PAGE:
Mohamed Kamal Soliman, secretary-general of the official syndicate, for his part, sees no need for a new union, dismissing allegations that he merely serves government interests.

“It's not true that the syndicate is pro-government,” said Soliman, who has held the position since 2002. “The syndicate should be rational and moderate and should protect teachers' rights through legitimate channels, not through arm-twisting, protests and sit-ins.”

According to Qandil, the teachers’ attempts to redefine their relationship with the state must be examined within Egypt's current socio-political context.

“There's an ongoing process of change by which some labor and professional groups have succeeded in imposing their demands on the government," she explained. "This has encouraged teachers."

Deteriorating economic conditions, for one, have prompted numerous professional and labor protests within the last six years. Most protest groups have voiced demands for better employment conditions, along with the establishment of independent unions.

Teachers are not the first group in Egypt to claim the right to form an independent syndicate. In 2008, real estate tax collectors defied the legacy of state-controlled unions by announcing the creation of their own autonomous union. The announcement came on the heels of a series of labor strikes that forced the government to heed their demands for higher salaries.

Qandil, however, does not expect teachers to meet with the same success.

“The geographic dispersion of teachers, their divergent social backgrounds, and their complicated relationship with the government will all have a negative impact on the future of the movement,” she said, going on to explain that most members of the existing teachers union work for public schools and therefore fear dismissal if they are seen to be challenging the government.

To circumvent the legal strictures against forming professional syndicates, teachers refer to the new entity as a "labor union." According to the law, the People’s Assembly must formally recognize any new syndicate, provided that no other syndicate exists for the same professional grouping.

Although unions may be subject to less stringent restrictions, however, it remains difficult for teachers to fulfill the two legal requirements needed: that their members obtain the endorsement of the Education Ministry; and that they provide the Manpower Ministry with their founding documents.

As of press time, the Manpower Ministry declined to acknowledge the receipt of any such documents.

With a view to ensuring that labor and professional entities would never pose a threat to the regime, the state has always maintained the right to interfere in union affairs through the 53-year-old Egyptian Trade Union Federation.

“The state has an iron fist,” said Mogheeth. “But we'll keep trying until we get our free syndicate.”

Israel Destroys West Bank Village

IDF destroys West Bank village after declaring it military zone

By Amira Hass, Haaretz – 21 July 2010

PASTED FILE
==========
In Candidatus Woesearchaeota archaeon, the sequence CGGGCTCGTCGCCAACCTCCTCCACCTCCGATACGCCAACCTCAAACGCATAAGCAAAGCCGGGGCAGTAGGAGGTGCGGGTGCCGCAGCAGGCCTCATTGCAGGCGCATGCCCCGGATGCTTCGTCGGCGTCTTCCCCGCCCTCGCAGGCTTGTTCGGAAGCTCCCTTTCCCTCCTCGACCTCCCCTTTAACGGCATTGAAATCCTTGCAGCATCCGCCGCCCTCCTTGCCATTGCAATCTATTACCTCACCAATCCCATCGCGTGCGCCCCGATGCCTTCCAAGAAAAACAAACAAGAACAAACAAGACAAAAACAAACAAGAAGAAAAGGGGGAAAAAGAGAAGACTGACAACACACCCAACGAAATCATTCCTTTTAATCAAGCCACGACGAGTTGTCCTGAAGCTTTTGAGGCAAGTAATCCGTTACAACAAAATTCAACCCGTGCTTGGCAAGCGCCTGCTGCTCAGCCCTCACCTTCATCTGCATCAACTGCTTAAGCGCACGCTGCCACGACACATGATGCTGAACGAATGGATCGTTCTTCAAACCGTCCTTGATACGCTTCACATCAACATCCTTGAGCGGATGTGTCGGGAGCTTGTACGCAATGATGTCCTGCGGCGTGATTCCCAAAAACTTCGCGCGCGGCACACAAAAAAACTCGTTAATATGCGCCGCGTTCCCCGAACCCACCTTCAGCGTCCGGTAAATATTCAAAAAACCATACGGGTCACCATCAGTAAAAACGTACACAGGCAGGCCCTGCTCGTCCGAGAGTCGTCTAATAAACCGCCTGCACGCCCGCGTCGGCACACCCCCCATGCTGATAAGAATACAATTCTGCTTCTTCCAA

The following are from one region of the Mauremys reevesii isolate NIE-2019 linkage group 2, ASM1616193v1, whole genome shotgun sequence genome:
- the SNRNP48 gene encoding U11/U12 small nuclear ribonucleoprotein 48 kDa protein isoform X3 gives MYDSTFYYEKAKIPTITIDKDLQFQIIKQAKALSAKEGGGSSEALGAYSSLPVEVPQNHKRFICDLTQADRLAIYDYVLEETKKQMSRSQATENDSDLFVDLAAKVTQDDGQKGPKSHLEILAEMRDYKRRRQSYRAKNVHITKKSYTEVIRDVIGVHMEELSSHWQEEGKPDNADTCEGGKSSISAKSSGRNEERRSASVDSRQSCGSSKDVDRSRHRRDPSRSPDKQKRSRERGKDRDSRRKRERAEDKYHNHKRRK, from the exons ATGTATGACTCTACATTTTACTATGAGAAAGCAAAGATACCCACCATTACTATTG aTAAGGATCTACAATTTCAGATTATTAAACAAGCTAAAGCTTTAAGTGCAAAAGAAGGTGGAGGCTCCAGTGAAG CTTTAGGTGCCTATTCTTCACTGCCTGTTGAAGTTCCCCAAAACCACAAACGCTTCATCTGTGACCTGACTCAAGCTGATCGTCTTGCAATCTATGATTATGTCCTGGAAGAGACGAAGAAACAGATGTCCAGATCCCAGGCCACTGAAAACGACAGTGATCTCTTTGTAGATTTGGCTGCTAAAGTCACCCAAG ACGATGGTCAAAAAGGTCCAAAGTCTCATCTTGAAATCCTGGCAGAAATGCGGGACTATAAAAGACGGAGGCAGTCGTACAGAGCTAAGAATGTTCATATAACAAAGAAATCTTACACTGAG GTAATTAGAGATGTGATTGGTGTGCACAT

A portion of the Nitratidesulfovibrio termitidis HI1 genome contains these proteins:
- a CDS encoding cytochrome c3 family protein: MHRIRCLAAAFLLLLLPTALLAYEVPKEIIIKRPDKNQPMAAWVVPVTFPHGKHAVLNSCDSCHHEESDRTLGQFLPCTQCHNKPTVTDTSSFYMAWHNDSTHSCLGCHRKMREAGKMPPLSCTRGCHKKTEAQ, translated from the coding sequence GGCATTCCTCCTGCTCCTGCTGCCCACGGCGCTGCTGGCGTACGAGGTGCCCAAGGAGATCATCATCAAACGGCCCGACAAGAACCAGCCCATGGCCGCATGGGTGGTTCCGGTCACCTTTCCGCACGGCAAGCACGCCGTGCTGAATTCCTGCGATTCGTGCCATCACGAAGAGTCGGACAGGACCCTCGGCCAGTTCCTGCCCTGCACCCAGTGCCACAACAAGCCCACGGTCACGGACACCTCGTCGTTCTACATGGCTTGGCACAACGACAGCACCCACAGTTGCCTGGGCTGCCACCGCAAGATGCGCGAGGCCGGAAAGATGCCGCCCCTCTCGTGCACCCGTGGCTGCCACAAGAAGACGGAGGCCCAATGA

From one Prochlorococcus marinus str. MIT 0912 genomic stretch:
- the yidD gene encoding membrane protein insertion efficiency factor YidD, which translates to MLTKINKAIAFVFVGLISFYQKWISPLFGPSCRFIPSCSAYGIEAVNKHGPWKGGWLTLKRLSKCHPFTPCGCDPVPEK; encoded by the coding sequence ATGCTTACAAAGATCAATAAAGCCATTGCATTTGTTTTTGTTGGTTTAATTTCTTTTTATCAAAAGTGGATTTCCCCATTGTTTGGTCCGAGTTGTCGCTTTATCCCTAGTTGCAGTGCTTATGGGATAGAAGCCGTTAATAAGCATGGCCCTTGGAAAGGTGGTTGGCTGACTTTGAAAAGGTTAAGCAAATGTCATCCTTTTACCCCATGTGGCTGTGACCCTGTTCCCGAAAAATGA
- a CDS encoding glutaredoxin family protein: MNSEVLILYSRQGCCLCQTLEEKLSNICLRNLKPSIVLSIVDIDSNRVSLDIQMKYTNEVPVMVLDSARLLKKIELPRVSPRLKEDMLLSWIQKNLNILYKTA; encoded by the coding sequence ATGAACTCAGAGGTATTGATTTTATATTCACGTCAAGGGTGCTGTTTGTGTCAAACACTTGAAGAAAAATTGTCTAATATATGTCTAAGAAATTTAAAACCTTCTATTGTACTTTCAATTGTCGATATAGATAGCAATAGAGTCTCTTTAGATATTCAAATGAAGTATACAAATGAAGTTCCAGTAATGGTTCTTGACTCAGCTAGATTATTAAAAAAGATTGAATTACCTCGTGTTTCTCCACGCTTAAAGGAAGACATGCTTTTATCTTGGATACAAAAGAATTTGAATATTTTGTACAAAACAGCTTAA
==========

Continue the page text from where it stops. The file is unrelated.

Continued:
The IDF’s Civil Administration destroyed a Palestinian village Monday morning that had earlier been cleared out when its water supply was cut off.

The IDF demolished about 55 structures in the West Bank village of Farasiya, including tents, tin shacks, plastic and straw huts, clay ovens, sheep pens and bathrooms. These structures served the 120 farmers, hired workers and their families who lived in the Jordan Valley village.

The Civil Administration said they had declared the area a live fire zone and posted eviction orders for 10 families in tents on June 27.

“Since no appeal was filed in the following three weeks, and given the danger posed by the location of the tents, they were removed,” they said in response.

The villagers made a living by sheep farming and working land owned by families in the town of Tubas. Some of them have been living in Farasiya for decades.

A packaging warehouse that was built together with Agrexco in the late 1970s was also torn down.

Atef Abu al-Rob, a photographer for the Israeli human rights group B’Tselem, who arrived at the village hours after the demolition, said mattresses, pipes and broken furniture were lying on the ground in the debris.

Since 1967, Israel has prevented Palestinian communities in the Jordan Valley from growing, whether by cutting off their water supply, declaring large areas as live fire zones or banning all construction.

About a year ago the IDF set up hundreds of warning signs near Palestinian farming communities, marking them closed military areas. Such a sign was set up at the entrance to Farasiya.

The families had recently been forced to leave the village when the Israeli authorities cut it off from its water sources, said the popular committees’ coordinator in the valley, Fathi Hadirat. The villagers were forbidden to use the water wells the Mekorot Water Company had dug in the area.

Hadirat said a few years ago the Civil Administration destroyed the pipe the villages had laid from a nearby stream used for drinking water and irrigation.